In my attempt to read A Book A Month this year (completed, btw--EARLY, LIKE A BOSS, *fistbump*), I dusted off the copy of "The War of Art" by Steven Pressfield that David gave to me last year. Sometimes these types of books come off as a little cheesy. Maybe the message was right for me, maybe it was the timing, maybe a little of both. But this one hit the mark for me.
I have been in a CREATIVE FUNK for quite some time now. Corporate life will do that to you, I suppose. In many ways, I learned so much, but in the end I was bled pretty dry. I have always sort of straddled this line between fine arts and design, not knowing which way was the right way for me. I love design. I love working in a field where I can give my talents and make a comfortable living doing so. Not everyone is so lucky. But I have been missing out on one of my bigger passions, that of drawing and painting. Oh, I am so incredibly rusty...it is embarrassing. I feel behind in my development as an artist because I put so much energy into designing for the masses. I love working in Photoshop in Illustrator, don't get me wrong. But there is nothing like getting your hands a little dirty in traditional materials.
I pride myself in having a wide variety of skills when it comes to the arts and crafts. And I enjoy many things. This makes it difficult to focus. I think for quite some time I have been sort of trying out many different things and avoiding what I REALLY want to be doing...out of fear, maybe. Probably. Whatever the reason, when I began working from home I was excited to have more time and less stress, so that I could begin to work on my personal art too. I have dabbled in this and that over the past year or so, and I got an idea this spring for a large project that led me to purchase many materials, and dedicate much of my time to learning how to build it. I realized recently that my heart was not in it. David hit the nail on the head when he said to me, "This is the biggest procrastination project I have ever seen." He was so right. I have been avoiding at all cost the thing that I actually want to be doing.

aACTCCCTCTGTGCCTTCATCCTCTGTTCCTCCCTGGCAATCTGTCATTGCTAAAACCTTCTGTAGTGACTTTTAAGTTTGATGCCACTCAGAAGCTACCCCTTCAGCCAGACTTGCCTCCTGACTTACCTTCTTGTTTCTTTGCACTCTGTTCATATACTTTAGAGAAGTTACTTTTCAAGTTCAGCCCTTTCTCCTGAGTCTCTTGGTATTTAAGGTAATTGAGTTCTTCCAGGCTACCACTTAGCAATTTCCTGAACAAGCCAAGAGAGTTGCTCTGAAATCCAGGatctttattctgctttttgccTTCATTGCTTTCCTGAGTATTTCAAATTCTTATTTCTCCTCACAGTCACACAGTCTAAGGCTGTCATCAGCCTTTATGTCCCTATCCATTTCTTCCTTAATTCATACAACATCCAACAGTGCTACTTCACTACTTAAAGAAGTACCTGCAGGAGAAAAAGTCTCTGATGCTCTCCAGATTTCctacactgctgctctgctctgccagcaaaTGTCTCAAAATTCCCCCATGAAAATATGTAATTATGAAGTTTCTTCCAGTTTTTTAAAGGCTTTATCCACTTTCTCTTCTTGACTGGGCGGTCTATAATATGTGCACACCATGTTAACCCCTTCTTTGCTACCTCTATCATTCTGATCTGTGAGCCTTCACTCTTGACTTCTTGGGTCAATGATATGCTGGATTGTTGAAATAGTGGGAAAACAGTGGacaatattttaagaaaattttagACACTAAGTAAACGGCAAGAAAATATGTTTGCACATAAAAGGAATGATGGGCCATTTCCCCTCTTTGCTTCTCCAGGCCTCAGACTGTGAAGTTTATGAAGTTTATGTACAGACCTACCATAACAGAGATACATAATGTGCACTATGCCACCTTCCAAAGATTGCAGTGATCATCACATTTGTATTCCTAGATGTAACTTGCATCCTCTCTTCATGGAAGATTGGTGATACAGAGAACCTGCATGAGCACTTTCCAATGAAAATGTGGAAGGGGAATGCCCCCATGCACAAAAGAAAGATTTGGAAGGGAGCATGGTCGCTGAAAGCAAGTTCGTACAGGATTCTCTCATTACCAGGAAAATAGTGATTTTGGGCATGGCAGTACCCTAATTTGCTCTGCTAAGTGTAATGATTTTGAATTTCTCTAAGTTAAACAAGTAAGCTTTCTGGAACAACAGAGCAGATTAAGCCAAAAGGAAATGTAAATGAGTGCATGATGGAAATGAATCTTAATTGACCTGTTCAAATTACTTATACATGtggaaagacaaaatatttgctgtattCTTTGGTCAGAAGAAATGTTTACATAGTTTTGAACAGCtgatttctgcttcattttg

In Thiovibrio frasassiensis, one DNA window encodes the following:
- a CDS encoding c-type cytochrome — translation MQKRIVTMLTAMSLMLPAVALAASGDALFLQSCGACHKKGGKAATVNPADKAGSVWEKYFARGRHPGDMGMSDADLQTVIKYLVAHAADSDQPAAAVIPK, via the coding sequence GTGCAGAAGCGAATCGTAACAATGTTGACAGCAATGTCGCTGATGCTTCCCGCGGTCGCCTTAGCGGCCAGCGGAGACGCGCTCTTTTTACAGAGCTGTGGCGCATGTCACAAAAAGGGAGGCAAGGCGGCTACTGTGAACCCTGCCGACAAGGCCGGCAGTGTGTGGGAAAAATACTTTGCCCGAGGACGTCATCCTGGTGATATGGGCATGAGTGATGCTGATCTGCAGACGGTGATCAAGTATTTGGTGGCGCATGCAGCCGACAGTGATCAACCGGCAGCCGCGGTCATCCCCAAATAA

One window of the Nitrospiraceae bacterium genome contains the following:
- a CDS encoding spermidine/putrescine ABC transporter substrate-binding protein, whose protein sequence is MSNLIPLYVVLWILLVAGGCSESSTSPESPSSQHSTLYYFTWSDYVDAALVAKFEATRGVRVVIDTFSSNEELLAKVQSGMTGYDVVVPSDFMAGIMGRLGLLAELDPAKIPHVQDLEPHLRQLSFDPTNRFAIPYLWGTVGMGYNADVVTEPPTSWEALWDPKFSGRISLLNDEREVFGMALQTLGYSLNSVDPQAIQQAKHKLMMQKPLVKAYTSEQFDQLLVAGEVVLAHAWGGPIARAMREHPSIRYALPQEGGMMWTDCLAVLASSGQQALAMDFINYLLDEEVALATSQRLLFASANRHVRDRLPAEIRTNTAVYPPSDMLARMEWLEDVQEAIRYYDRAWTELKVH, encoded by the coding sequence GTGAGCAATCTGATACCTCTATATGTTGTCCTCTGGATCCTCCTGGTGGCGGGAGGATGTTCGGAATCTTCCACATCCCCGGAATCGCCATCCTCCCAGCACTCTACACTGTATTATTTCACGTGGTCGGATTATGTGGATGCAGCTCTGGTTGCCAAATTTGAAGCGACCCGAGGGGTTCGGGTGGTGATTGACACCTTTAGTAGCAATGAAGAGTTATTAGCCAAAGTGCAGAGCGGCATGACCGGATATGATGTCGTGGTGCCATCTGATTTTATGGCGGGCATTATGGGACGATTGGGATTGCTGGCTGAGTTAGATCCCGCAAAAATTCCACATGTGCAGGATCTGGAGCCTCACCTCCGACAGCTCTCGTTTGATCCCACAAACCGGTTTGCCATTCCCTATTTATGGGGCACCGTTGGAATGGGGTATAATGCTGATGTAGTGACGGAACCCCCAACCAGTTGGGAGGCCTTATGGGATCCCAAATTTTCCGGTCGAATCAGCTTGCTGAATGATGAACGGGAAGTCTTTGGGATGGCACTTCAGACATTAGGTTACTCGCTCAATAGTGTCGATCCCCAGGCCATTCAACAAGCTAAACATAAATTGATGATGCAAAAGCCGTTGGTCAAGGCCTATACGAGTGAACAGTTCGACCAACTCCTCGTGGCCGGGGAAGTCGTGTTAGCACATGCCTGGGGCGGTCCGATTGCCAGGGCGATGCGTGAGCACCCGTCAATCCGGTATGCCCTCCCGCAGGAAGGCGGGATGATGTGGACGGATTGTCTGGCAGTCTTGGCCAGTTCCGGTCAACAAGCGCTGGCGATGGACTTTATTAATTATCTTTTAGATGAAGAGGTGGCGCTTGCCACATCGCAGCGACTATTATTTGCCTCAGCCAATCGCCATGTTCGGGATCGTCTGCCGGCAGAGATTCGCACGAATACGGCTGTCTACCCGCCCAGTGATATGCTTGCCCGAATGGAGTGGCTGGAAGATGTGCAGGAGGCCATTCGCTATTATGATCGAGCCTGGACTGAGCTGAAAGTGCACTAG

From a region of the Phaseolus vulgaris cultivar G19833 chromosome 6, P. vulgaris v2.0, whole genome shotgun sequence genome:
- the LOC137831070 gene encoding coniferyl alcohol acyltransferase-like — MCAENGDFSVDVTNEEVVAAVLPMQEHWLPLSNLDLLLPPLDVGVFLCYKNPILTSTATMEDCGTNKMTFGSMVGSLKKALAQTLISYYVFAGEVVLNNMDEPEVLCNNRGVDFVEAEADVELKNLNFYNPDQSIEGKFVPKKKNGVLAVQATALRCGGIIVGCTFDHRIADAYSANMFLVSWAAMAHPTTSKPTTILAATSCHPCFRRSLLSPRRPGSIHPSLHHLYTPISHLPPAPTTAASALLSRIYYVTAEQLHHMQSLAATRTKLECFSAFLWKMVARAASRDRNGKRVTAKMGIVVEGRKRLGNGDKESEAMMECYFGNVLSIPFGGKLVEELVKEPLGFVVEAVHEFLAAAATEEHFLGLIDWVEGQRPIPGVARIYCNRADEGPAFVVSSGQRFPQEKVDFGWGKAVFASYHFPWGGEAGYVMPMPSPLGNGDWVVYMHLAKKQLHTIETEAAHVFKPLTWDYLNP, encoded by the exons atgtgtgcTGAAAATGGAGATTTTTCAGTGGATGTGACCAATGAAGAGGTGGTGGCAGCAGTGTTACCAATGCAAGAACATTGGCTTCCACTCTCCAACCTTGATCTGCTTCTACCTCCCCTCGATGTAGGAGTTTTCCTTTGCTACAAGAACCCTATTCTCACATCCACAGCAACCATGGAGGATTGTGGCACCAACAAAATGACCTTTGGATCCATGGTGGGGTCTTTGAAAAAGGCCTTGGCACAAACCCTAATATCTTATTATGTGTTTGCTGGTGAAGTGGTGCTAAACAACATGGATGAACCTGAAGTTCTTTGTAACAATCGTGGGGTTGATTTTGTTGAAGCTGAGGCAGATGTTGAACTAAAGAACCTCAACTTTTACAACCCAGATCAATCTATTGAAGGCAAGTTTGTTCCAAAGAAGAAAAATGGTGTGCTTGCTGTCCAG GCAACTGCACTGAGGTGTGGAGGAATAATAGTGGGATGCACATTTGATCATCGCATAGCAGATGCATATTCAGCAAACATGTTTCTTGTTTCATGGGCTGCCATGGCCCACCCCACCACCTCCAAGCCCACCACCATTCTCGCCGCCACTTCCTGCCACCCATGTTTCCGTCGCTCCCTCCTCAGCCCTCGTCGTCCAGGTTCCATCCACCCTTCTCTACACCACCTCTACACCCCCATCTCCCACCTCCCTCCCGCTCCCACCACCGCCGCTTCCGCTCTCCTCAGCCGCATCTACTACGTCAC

Steven Pressfield would call this misguided project an act of THE RESISTANCE. That force which prevents us from achieving what we are truly meant to do. It shows up when you procrastinate, when you are distracted, when you don't have a routine. So I cleared out my studio and kept only the things I needed to work towards my goal of becoming a more skillful painter and sketch artist. I applied for an online private mentorship with one of my favorite painters, which will be happening later this month. And I begin to refocus on where my true passion lies.
I think it is great to be skilled at many things. There are few people who can find even one thing that brings them joy. I had a friend tell me a long time ago that if I spread myself so thin with all these different activities, I would not be good at anything. Yep. He was right too.
I will continue to design, and pursue my personal passions on the side. They feed each other, and let's be honest: design allows me the luxury of working on my art and not starving! But I feel a lot better having narrowed my life down to these two things. Maybe having a baby makes you think about how you really want to be spending your time. I don't know. I'm just glad to have a little more direction.